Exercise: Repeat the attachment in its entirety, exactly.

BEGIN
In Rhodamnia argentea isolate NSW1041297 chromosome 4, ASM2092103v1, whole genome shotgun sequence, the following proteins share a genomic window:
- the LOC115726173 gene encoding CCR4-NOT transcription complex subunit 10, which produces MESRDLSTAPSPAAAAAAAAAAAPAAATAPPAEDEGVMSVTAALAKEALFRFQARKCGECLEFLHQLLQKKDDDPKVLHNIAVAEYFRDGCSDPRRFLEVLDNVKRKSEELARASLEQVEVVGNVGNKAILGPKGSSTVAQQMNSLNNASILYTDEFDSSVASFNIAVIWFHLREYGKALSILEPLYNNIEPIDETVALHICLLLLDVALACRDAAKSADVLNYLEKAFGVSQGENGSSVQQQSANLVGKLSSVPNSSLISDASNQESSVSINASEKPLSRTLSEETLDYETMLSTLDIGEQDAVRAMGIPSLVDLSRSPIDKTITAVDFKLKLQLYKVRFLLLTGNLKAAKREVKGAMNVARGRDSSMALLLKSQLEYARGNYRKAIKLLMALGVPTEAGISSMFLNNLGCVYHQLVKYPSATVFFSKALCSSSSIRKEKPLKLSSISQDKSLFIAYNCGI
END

In Rhodamnia argentea isolate NSW1041297 chromosome 4, ASM2092103v1, whole genome shotgun sequence, the following proteins share a genomic window:
- the LOC115726173 gene encoding CCR4-NOT transcription complex subunit 10, which produces MESRDLSTAPSPAAAAAAAAAAAPAAATAPPAEDEGVMSVTAALAKEALFRFQARKCGECLEFLHQLLQKKDDDPKVLHNIAVAEYFRDGCSDPRRFLEVLDNVKRKSEELARASLEQVEVVGNVGNKAILGPKGSSTVAQQMNSLNNASILYTDEFDSSVASFNIAVIWFHLREYGKALSILEPLYNNIEPIDETVALHICLLLLDVALACRDAAKSADVLNYLEKAFGVSQGENGSSVQQQSANLVGKLSSVPNSSLISDASNQESSVSINASEKPLSRTLSEETLDYETMLSTLDIGEQDAVRAMGIPSLVDLSRSPIDKTITAVDFKLKLQLYKVRFLLLTGNLKAAKREVKGAMNVARGRDSSMALLLKSQLEYARGNYRKAIKLLMALGVPTEAGISSMFLNNLGCVYHQLVKYPSATVFFSKALCSSSSIRKEKPLKLSSISQDKSLFIAYNCGI